Cockroach rise due to exotic food

A major rise in the number of cockroaches entering the country has been blamed on imported, exotic cuisine.

Pest control experts Rentokil have reported a 76% rise in cockroach-related enquiries in the past decade, and believe people will encounter the pest even more in the coming weeks as they relax in hotels and restaurants.

Cockroaches pose a threat to human health as they can carry salmonella, dysentery, gastroenteritis, and typhoid, while their droppings can cause eczema and asthma.

The variety of cuisine in restaurants has grown over the last 10 years and Rentokil says this has increased the risk of inadvertently importing cockroaches.

The company says many restaurant staff do not recognise when incoming stock contains a cockroach infestation, so customers should be vigilant against the pest when dining.

Rentokil expert Colm Moore said cockroaches are nocturnal and hide during the day.

“You will most likely see them when turning on the light in the kitchen at night,” he said. “You can also look out for egg cases and cast skins, as they shed their skin five to eight times as they mature.”

Dr Moore said cockroaches leave black droppings less than 1mm wide which are of varying lengths and they produce an unpleasant, musty smell. The creatures can also damage organic goods, such as leather and books.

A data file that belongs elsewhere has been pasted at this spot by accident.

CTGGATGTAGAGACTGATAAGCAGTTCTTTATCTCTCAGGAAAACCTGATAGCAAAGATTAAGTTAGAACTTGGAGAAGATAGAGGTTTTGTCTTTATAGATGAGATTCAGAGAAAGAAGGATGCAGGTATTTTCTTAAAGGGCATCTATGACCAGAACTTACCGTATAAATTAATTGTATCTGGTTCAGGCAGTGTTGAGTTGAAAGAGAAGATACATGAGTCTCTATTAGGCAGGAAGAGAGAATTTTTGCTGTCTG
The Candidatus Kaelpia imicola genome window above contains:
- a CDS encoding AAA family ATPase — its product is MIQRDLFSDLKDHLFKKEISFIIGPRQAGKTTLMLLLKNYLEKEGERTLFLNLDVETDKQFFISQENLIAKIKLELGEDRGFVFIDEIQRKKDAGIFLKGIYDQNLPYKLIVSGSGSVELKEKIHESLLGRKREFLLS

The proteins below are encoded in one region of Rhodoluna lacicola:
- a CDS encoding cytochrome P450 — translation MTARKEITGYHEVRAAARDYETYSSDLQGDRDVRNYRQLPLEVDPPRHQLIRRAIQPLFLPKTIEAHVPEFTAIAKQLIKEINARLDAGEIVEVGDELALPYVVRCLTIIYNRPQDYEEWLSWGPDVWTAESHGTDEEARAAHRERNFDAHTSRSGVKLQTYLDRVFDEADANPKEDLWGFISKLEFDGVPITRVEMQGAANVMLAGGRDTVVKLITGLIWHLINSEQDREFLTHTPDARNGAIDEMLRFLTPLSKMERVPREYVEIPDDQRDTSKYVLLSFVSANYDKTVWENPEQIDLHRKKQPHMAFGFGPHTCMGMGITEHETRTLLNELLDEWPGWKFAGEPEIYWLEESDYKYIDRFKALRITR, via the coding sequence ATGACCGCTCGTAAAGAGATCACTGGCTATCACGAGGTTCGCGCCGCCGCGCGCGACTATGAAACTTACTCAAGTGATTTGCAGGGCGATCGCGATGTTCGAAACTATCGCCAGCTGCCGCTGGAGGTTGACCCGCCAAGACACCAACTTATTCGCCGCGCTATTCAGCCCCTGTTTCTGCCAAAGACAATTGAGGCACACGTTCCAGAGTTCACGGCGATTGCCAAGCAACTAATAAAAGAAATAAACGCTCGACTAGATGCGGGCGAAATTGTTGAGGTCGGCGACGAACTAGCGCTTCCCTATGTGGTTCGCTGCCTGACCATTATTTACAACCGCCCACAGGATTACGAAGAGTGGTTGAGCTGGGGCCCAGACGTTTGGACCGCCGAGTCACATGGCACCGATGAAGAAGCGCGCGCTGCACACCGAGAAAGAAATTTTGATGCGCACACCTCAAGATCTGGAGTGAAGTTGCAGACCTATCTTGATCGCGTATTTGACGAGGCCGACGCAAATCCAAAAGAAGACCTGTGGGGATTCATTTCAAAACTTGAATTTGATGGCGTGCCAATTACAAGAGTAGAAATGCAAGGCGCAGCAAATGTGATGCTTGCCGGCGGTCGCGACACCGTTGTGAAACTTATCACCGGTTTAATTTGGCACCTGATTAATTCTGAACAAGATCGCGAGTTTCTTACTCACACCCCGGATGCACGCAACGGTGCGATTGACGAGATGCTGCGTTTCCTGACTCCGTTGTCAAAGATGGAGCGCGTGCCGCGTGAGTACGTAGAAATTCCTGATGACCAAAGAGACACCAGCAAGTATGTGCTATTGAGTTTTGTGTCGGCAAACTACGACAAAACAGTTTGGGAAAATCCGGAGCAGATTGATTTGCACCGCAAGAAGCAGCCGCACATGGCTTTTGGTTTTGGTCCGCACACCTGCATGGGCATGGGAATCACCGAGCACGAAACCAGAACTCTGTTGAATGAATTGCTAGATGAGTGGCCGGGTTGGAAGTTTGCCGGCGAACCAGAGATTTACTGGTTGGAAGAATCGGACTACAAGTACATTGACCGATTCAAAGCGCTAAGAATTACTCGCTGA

As well as restaurants, households are also using more exotic cuisine, and waste packaging, especially corrugated cardboard, can help a colony of cockroaches grow rapidly by offering shelter.

Dr Moore said that householders should not allow grease to build up in any kitchen areas, as it will provide a food supply for the insects.

He also warned holiday-makers to watch out for bed bugs if staying in hotels or apartments.

Dr Moore said they should pull back bedsheets to check the bedding and mattress seams, check skirting boards around the bed, and check floors.

Adult bed bugs have flat, rusty-red coloured oval bodies, and no wings, and are about the size of an apple seed.

“A more established infestation is associated with dark or black staining of the mattress from bed-bug excreta, blood spots on the sheets, dead bedbugs, eggs, and an infestation is also associated with an unpleasant odour secreted by bed bugs,” said Dr Moore.

Bed bugs are not known to carry harmful diseases. However, they suck blood from humans and may inject saliva into the bite area, causing itching and swelling, and multiple bites can lead to an itchy rash or eczema.


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